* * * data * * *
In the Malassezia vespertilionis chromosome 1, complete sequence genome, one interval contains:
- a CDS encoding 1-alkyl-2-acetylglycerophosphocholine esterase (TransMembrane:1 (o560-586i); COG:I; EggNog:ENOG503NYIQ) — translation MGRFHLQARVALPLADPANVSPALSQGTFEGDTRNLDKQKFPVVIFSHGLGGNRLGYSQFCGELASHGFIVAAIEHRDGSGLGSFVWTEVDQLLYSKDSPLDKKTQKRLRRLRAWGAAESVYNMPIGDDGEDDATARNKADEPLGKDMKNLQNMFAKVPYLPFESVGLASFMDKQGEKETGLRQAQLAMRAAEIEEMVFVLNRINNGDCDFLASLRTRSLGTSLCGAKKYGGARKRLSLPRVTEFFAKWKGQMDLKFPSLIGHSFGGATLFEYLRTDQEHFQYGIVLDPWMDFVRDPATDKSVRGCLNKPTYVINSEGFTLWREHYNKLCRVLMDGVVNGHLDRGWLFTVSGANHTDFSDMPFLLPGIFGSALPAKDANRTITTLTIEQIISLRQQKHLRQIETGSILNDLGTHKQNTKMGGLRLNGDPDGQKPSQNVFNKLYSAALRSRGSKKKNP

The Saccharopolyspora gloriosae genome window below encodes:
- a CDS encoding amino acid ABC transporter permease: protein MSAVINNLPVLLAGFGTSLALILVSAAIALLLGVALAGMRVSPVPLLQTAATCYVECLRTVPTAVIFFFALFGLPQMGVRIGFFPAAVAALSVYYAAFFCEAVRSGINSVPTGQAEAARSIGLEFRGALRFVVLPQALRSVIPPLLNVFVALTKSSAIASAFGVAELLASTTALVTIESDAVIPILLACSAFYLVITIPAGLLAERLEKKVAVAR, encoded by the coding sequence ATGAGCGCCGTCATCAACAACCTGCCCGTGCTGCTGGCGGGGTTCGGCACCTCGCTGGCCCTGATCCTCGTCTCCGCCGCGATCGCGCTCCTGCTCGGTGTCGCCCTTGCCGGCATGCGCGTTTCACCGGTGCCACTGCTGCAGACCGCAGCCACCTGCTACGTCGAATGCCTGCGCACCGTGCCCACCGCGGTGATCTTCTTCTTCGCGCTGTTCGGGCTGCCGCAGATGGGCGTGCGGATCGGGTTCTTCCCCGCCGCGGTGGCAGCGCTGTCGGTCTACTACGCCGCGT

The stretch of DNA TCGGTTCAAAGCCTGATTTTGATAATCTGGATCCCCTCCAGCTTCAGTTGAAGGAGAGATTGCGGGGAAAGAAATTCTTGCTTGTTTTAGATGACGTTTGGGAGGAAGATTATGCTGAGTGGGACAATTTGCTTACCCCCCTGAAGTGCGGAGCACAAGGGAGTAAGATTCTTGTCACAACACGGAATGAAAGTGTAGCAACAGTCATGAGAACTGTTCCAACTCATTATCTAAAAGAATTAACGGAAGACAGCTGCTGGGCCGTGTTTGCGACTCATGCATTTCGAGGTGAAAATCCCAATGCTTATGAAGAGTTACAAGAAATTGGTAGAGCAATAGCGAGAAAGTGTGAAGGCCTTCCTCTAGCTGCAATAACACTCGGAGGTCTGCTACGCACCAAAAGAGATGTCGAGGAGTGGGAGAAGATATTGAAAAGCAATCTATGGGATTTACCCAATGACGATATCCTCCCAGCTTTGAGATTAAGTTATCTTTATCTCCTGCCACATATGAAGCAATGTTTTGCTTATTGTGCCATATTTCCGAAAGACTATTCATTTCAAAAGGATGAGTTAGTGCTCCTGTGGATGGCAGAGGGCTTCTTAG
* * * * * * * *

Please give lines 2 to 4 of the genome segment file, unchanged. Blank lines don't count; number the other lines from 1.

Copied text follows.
- a CDS encoding 1-alkyl-2-acetylglycerophosphocholine esterase (TransMembrane:1 (o560-586i); COG:I; EggNog:ENOG503NYIQ) — translation MGRFHLQARVALPLADPANVSPALSQGTFEGDTRNLDKQKFPVVIFSHGLGGNRLGYSQFCGELASHGFIVAAIEHRDGSGLGSFVWTEVDQLLYSKDSPLDKKTQKRLRRLRAWGAAESVYNMPIGDDGEDDATARNKADEPLGKDMKNLQNMFAKVPYLPFESVGLASFMDKQGEKETGLRQAQLAMRAAEIEEMVFVLNRINNGDCDFLASLRTRSLGTSLCGAKKYGGARKRLSLPRVTEFFAKWKGQMDLKFPSLIGHSFGGATLFEYLRTDQEHFQYGIVLDPWMDFVRDPATDKSVRGCLNKPTYVINSEGFTLWREHYNKLCRVLMDGVVNGHLDRGWLFTVSGANHTDFSDMPFLLPGIFGSALPAKDANRTITTLTIEQIISLRQQKHLRQIETGSILNDLGTHKQNTKMGGLRLNGDPDGQKPSQNVFNKLYSAALRSRGSKKKNP

The Saccharopolyspora gloriosae genome window below encodes:
- a CDS encoding amino acid ABC transporter permease: protein MSAVINNLPVLLAGFGTSLALILVSAAIALLLGVALAGMRVSPVPLLQTAATCYVECLRTVPTAVIFFFALFGLPQMGVRIGFFPAAVAALSVYYAAFFCEAVRSGINSVPTGQAEAARSIGLEFRGALRFVVLPQALRSVIPPLLNVFVALTKSSAIASAFGVAELLASTTALVTIESDAVIPILLACSAFYLVITIPAGLLAERLEKKVAVAR, encoded by the coding sequence ATGAGCGCCGTCATCAACAACCTGCCCGTGCTGCTGGCGGGGTTCGGCACCTCGCTGGCCCTGATCCTCGTCTCCGCCGCGATCGCGCTCCTGCTCGGTGTCGCCCTTGCCGGCATGCGCGTTTCACCGGTGCCACTGCTGCAGACCGCAGCCACCTGCTACGTCGAATGCCTGCGCACCGTGCCCACCGCGGTGATCTTCTTCTTCGCGCTGTTCGGGCTGCCGCAGATGGGCGTGCGGATCGGGTTCTTCCCCGCCGCGGTGGCAGCGCTGTCGGTCTACTACGCCGCGT